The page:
Why the U.S. Presidential Campaign Has ‘Gone to the Dogs’ (Le Figaro, France)
Why has the issue of how America’s presidential candidates treat members of the dog kingdom suddenly taken on such prominence? For France’s Le Figaro, columnist Thomas Vampouille offers a view from across the Atlantic of what Europeans have dubbed ‘Dog-Gate.’
The duel for the White House between Mitt Romney and Barack Obama has begun with an unexpected topic: the relationship of the candidates with man’s best friend.
While the French regularly question the level of intellectual debate in their presidential campaigns, Americans seem less prone to such qualms. For several days now, the camps of Obama and Romney – the men who will be on the November ballot – have focused on a rather incongruous theme: the way the two candidates … treat dogs.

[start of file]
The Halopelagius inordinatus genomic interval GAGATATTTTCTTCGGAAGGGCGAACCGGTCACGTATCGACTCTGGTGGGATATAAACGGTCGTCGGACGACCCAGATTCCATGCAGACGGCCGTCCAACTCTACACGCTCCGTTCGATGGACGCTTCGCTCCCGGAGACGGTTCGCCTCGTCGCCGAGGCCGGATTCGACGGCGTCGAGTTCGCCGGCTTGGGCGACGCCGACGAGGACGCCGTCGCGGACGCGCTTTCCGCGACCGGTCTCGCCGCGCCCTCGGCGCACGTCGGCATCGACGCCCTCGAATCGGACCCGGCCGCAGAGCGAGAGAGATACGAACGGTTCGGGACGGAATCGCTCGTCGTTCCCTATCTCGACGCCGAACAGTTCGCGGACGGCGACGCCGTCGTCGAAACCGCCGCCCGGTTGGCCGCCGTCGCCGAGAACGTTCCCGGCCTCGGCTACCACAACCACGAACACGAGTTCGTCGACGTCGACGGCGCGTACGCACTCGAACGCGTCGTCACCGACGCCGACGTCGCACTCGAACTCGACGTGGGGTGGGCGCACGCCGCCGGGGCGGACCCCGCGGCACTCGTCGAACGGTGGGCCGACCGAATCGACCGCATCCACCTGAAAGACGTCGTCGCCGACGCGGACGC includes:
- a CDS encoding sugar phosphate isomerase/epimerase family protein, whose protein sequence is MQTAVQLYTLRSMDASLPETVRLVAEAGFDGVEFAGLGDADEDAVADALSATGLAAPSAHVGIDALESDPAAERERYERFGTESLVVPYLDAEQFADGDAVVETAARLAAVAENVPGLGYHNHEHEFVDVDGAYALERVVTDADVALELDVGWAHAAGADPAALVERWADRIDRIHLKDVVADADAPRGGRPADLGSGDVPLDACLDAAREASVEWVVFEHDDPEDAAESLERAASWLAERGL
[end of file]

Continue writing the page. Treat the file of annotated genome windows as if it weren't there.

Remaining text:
For thirty years, every time Republican Mitt Romney has put himself up for election, out of the oven pops the same casserole. The case dates back to the summer of 1983, when the former governor of Massachusetts took his family on vacation to Canada. In the back of the family Chevrolet, his five boys left little room for their Irish setter. In the event, Mitt Romney didn’t hesitate to put Seamus – the name of the dog – in a container on the roof of the vehicle, who remained there for the duration of the nine-hour journey.
READ ON IN ENGLISH OR FRENCH AT WORLDMEETS.US, your most trusted translator and aggregator of foreign news and views about our nation.